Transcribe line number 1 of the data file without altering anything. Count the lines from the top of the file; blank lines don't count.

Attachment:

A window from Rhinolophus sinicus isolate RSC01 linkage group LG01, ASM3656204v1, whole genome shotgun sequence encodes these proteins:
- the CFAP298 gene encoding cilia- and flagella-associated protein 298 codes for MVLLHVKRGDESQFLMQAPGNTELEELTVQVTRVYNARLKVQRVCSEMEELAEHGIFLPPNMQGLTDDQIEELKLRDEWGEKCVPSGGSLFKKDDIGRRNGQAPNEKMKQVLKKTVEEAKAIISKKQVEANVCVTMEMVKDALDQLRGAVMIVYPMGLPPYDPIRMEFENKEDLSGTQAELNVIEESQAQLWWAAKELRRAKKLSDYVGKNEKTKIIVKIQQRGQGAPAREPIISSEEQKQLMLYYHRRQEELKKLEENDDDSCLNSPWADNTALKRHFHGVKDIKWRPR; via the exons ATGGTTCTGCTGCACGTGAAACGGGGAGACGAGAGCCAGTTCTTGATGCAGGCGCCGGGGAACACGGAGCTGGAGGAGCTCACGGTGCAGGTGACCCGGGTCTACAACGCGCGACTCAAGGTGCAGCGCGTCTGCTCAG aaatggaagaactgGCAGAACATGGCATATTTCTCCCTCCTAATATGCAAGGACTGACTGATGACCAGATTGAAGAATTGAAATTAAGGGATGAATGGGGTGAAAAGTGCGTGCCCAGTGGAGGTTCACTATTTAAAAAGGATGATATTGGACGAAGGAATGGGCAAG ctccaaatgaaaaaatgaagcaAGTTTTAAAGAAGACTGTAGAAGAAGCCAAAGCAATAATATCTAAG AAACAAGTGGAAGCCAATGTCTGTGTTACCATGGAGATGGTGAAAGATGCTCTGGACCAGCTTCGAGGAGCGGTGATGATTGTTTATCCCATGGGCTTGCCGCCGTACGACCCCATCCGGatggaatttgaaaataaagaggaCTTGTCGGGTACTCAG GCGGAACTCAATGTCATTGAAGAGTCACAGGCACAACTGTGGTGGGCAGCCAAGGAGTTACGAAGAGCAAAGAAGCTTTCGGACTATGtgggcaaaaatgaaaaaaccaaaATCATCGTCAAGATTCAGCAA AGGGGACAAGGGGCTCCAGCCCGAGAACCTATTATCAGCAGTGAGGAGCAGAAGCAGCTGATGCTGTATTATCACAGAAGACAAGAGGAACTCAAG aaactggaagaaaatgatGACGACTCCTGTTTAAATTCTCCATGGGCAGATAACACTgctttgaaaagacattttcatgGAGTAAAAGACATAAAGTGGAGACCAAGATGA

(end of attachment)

A window from Rhinolophus sinicus isolate RSC01 linkage group LG01, ASM3656204v1, whole genome shotgun sequence encodes these proteins: